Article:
Saucony Guide 10 ReviewFebruary 6, 2017
- Excellent price point for stability shoe
- Comfortable upper
- Sizes narrow
- Rocks stick to outsole
Classified as a stability shoe, the Saucony Guide 10 runs more like a hybrid of neutral cushioning with supportive stability. Offering a much softer ride than other stability shoes, the Guide 10 outperforms the other stability shoes in just about every category making it a great option for those needing mild support while still maintaining great overall performance.
The Saucony Guide 10 blends excellent stability from overpronation while still maintaining great overall performance. Saucony’s EVERUN cushioning is used throughout the topsole and midsole for a energetic and cushioning ride. The upper features a no-sew engineered mesh with Lightweight FLEXFILM overlays for structure and support. A TRI-FLEX outsole is designed for greater ground contact by increasing the flexibility under the forefoot.
Ample padding lines the heel collar and tongue making the Guide 10 one of the more comfortable wearing shoes tested. A newly designed upper for the 10th version of the Guide is a no-sew engineered mesh. Underfoot the Guide 10 blends stability with just enough cushioning to avoid harsh landings.
Like other Saucony’s tested, the Guide 10 fits on the tighter side, so trying a half size up may be a good idea. The Flexfilm overlay throughout the upper really helps secure the midfoot, while flexible engineered mesh in the toe box prevents a crammed feeling up front.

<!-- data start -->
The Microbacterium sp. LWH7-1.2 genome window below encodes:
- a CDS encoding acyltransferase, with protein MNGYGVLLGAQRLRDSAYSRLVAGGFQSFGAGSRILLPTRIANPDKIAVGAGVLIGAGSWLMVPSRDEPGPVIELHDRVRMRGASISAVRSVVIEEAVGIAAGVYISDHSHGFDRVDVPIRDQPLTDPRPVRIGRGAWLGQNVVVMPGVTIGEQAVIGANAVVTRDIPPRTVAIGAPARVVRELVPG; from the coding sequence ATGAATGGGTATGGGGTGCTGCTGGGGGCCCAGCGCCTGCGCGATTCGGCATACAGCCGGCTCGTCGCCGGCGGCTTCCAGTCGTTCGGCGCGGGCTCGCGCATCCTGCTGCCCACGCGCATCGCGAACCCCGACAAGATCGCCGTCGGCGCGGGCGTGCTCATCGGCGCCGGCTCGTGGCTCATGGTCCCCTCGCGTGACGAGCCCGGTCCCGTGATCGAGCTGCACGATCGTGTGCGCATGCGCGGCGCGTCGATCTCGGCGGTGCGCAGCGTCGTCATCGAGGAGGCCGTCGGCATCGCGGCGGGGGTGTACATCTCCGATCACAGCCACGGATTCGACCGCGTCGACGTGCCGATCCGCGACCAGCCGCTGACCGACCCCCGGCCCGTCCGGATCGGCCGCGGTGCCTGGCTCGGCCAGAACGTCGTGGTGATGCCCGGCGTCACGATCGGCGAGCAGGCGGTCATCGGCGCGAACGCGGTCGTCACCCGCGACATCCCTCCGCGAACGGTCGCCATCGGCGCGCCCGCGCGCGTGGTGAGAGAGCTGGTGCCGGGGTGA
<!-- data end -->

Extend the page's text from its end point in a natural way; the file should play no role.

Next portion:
Despite being a stability shoe, the Guide 10 responds more like a neutral running shoe. While the medial support is noticeable, once pressure transitioned towards the forefoot the Guide was rather snappy. There is more of a varied level of cushioning in the midsole compared to others. The Guide 10 feels much firmer medially and softer through the toe off.
Typically you’ll find stability shoes ranking poorly in speed, however the Guide 10 feels surprisingly speedy for a stability shoe. This unusual speedy feel is mostly due to its lightweight. The Guide 10 breaks the stereotype that stability shoes need to be heavy, coming in at a modest 10 oz for men and 8.9 oz for women.
Of all the stability shoes tested this season, the Guide 10 offers a superior ride in both cushioning and smoothness of run. The Guide 10 feels much softer than the New Balance 860v7 and Mizuno Wave Horizon, absorbing more impact, which makes it more forgiving on the legs. The heel is also less predominate on the Guide 10 verses the other stability shoes, making it more suitable for mid and fore foot strikers.
Cory is a Santa Barbara, CA based athlete, online running coach and freelance journalist specializing in running and climbing related content and gear review.